We know that everyone needs plenty of sleep, but here is a new study that shows a link between lack of sleep and metabolism in children.

Suboptimal sleep patterns in children linked with obesity and adverse metabolic outcomes

Summary. Short sleep duration, variable sleep patterns, and lack of catch-up sleep on weekends were linked with obesity, and contributed to adverse metabolic outcomes in children. The authors urge emphasis on education regarding increased, less-variable sleep to help reduce obesity rates and improve metabolic trends.

Basis for Study. Obesity has increased as sleeping patterns have changed and duration increased in recent years. Short sleep duration or sleep disruption may be linked with metabolic dysfunction and obesity in children but has not been thoroughly studied.

Study. In a cross-sectional, community-based cohort of 308 children (ages 4 to 10; 71.4% non-Hispanic white), sleep duration and sleep patterns were tracked with wrist actigraphs for 1 week and measured against BMI, fasting morning plasma levels of glucose, insulin, lipids, and high-sensitivity C-reactive protein.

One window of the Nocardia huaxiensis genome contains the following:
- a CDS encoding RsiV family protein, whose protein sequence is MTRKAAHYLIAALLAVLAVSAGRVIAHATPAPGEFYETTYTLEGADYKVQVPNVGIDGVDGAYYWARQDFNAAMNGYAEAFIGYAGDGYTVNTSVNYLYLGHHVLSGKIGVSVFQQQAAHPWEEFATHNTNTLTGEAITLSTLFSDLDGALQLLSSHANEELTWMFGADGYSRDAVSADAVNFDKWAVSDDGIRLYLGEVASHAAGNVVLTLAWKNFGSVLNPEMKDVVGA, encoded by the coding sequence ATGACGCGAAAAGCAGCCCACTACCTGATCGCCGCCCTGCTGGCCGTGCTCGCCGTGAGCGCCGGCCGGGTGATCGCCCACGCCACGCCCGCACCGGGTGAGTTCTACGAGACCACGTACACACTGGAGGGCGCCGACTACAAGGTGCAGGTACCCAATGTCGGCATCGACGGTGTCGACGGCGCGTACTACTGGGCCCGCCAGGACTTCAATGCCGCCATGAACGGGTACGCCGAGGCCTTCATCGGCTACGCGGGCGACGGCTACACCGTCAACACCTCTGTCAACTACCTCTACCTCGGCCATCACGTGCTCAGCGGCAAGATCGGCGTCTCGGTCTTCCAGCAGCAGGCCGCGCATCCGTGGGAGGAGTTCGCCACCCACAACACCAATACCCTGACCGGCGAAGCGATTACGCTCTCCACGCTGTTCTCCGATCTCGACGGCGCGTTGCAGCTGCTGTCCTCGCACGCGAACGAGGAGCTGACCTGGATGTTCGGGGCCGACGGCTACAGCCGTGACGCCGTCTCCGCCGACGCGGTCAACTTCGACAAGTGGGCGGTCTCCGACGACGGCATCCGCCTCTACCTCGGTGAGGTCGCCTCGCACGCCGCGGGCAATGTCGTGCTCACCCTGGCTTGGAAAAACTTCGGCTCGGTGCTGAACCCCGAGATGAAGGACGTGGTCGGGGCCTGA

Results. Children overall routinely slept an average of 8 hours per night, below current recommended hours. Among obese children however, variation during the school week was greater with less catch-up sleep on weekends. Highly variable duration and short duration were linked with altered metabolic markers. The greatest health risk was shown in children with low sleep duration combined with irregular sleep schedules.

Sources & Other Links. Spruyt K, Molfese DL, Gozal D. Sleep Duration, Sleep Regularity, Body Weight, and Metabolic Homeostasis in School-aged Children. Pediatrics. 2011 Jan 24.

[Epub ahead of print]


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